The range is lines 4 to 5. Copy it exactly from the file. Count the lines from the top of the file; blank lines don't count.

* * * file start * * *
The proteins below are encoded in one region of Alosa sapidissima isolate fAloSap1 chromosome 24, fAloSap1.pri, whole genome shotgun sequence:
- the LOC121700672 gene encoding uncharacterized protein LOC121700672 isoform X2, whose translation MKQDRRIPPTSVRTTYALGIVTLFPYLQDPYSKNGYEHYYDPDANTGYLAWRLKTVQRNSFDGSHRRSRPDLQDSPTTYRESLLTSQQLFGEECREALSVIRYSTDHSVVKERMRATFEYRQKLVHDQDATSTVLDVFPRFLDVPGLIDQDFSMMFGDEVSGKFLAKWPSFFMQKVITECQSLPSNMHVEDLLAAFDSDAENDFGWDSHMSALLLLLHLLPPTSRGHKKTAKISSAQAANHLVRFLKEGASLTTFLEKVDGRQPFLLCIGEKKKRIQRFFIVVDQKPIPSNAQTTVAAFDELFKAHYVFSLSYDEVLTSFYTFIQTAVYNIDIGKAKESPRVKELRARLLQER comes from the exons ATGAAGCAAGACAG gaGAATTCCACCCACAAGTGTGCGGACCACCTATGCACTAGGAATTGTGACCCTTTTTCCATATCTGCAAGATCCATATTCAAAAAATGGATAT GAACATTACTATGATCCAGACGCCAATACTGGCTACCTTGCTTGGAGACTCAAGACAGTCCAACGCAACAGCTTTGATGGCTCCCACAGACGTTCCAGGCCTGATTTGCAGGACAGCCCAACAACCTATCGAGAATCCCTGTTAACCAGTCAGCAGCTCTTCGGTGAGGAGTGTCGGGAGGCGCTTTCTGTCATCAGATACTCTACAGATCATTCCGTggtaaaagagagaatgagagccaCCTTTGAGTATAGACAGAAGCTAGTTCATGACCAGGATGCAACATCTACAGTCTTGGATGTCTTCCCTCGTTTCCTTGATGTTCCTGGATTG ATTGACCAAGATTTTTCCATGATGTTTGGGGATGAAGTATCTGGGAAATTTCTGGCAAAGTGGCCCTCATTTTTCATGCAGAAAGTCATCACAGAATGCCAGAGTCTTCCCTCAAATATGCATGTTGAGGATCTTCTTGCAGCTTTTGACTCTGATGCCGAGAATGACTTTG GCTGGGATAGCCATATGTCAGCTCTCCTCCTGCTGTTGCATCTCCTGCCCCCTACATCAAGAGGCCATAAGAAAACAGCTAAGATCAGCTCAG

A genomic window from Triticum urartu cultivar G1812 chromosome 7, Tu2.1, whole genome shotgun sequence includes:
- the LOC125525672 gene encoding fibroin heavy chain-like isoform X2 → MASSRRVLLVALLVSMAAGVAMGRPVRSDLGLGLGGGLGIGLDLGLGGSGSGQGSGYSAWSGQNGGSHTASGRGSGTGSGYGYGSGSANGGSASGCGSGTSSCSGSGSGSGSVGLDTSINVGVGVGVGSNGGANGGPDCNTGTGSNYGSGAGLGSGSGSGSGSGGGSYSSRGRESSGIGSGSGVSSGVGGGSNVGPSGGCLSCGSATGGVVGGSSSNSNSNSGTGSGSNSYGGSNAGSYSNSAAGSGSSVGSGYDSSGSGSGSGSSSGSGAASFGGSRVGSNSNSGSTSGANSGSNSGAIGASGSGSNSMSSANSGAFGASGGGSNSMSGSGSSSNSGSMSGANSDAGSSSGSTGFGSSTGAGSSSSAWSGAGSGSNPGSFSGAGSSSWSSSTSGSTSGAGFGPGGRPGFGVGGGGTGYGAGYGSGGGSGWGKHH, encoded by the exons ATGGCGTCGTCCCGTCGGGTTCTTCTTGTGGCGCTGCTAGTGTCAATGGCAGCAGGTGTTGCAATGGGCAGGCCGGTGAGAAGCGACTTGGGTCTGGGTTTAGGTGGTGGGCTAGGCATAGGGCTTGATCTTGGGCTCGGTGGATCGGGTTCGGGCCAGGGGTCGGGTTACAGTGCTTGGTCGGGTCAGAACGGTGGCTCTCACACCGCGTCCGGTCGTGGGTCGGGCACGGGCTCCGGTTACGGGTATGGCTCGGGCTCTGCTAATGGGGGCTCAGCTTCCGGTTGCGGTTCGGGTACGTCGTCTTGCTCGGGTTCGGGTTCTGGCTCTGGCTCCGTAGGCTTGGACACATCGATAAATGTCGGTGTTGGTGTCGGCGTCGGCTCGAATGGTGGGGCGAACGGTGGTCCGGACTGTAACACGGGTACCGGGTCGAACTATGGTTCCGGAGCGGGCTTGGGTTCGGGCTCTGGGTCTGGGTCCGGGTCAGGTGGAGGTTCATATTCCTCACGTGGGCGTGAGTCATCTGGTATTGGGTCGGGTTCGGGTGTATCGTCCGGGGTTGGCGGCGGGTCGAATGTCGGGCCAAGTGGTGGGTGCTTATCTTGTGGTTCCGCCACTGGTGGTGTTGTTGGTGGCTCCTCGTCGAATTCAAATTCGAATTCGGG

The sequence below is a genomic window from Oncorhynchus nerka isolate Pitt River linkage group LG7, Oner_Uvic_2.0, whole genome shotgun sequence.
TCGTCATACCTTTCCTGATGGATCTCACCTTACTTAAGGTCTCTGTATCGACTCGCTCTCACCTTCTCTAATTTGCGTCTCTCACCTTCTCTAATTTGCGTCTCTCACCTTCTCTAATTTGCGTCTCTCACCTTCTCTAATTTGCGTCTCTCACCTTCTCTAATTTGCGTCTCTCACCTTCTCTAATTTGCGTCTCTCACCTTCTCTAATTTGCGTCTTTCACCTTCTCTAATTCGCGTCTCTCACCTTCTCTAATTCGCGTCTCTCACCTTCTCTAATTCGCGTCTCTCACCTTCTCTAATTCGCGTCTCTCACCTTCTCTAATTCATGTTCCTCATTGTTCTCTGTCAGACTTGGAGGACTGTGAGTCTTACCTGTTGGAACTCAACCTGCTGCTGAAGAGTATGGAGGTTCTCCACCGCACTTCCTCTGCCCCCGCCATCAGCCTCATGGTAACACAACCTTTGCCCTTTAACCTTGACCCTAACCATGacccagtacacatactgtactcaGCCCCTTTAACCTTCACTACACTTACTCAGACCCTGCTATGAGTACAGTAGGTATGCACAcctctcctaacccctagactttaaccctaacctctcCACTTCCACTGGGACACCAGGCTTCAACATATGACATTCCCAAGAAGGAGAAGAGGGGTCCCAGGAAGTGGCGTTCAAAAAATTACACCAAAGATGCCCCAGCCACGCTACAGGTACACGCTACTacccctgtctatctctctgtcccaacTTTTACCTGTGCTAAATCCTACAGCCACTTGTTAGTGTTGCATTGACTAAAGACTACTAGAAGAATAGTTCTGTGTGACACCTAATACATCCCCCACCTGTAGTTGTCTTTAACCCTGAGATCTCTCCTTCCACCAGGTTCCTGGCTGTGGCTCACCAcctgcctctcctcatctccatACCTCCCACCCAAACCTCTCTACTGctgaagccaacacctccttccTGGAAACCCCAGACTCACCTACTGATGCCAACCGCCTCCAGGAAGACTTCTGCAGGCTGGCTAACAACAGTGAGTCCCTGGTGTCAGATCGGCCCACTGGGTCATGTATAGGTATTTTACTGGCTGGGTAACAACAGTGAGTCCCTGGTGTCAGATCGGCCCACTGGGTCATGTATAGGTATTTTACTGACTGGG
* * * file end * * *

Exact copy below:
- the LOC125525672 gene encoding fibroin heavy chain-like isoform X2 → MASSRRVLLVALLVSMAAGVAMGRPVRSDLGLGLGGGLGIGLDLGLGGSGSGQGSGYSAWSGQNGGSHTASGRGSGTGSGYGYGSGSANGGSASGCGSGTSSCSGSGSGSGSVGLDTSINVGVGVGVGSNGGANGGPDCNTGTGSNYGSGAGLGSGSGSGSGSGGGSYSSRGRESSGIGSGSGVSSGVGGGSNVGPSGGCLSCGSATGGVVGGSSSNSNSNSGTGSGSNSYGGSNAGSYSNSAAGSGSSVGSGYDSSGSGSGSGSSSGSGAASFGGSRVGSNSNSGSTSGANSGSNSGAIGASGSGSNSMSSANSGAFGASGGGSNSMSGSGSSSNSGSMSGANSDAGSSSGSTGFGSSTGAGSSSSAWSGAGSGSNPGSFSGAGSSSWSSSTSGSTSGAGFGPGGRPGFGVGGGGTGYGAGYGSGGGSGWGKHH, encoded by the exons ATGGCGTCGTCCCGTCGGGTTCTTCTTGTGGCGCTGCTAGTGTCAATGGCAGCAGGTGTTGCAATGGGCAGGCCGGTGAGAAGCGACTTGGGTCTGGGTTTAGGTGGTGGGCTAGGCATAGGGCTTGATCTTGGGCTCGGTGGATCGGGTTCGGGCCAGGGGTCGGGTTACAGTGCTTGGTCGGGTCAGAACGGTGGCTCTCACACCGCGTCCGGTCGTGGGTCGGGCACGGGCTCCGGTTACGGGTATGGCTCGGGCTCTGCTAATGGGGGCTCAGCTTCCGGTTGCGGTTCGGGTACGTCGTCTTGCTCGGGTTCGGGTTCTGGCTCTGGCTCCGTAGGCTTGGACACATCGATAAATGTCGGTGTTGGTGTCGGCGTCGGCTCGAATGGTGGGGCGAACGGTGGTCCGGACTGTAACACGGGTACCGGGTCGAACTATGGTTCCGGAGCGGGCTTGGGTTCGGGCTCTGGGTCTGGGTCCGGGTCAGGTGGAGGTTCATATTCCTCACGTGGGCGTGAGTCATCTGGTATTGGGTCGGGTTCGGGTGTATCGTCCGGGGTTGGCGGCGGGTCGAATGTCGGGCCAAGTGGTGGGTGCTTATCTTGTGGTTCCGCCACTGGTGGTGTTGTTGGTGGCTCCTCGTCGAATTCAAATTCGAATTCGGG

The sequence below is a genomic window from Oncorhynchus nerka isolate Pitt River linkage group LG7, Oner_Uvic_2.0, whole genome shotgun sequence.